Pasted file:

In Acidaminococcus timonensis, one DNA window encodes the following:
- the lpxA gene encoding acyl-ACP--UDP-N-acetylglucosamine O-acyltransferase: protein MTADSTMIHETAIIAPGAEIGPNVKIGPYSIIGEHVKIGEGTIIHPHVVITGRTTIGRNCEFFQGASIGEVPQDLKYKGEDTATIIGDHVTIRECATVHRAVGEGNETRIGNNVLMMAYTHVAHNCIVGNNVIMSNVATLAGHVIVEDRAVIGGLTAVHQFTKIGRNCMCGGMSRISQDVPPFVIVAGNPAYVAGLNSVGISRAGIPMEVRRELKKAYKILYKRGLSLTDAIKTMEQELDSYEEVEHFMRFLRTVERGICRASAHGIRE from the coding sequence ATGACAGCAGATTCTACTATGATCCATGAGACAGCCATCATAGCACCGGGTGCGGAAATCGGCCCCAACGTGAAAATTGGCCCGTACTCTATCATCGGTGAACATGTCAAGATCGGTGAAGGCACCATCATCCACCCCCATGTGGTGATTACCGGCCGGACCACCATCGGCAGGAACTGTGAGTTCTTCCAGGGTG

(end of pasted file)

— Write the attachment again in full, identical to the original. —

In Acidaminococcus timonensis, one DNA window encodes the following:
- the lpxA gene encoding acyl-ACP--UDP-N-acetylglucosamine O-acyltransferase: protein MTADSTMIHETAIIAPGAEIGPNVKIGPYSIIGEHVKIGEGTIIHPHVVITGRTTIGRNCEFFQGASIGEVPQDLKYKGEDTATIIGDHVTIRECATVHRAVGEGNETRIGNNVLMMAYTHVAHNCIVGNNVIMSNVATLAGHVIVEDRAVIGGLTAVHQFTKIGRNCMCGGMSRISQDVPPFVIVAGNPAYVAGLNSVGISRAGIPMEVRRELKKAYKILYKRGLSLTDAIKTMEQELDSYEEVEHFMRFLRTVERGICRASAHGIRE from the coding sequence ATGACAGCAGATTCTACTATGATCCATGAGACAGCCATCATAGCACCGGGTGCGGAAATCGGCCCCAACGTGAAAATTGGCCCGTACTCTATCATCGGTGAACATGTCAAGATCGGTGAAGGCACCATCATCCACCCCCATGTGGTGATTACCGGCCGGACCACCATCGGCAGGAACTGTGAGTTCTTCCAGGGTG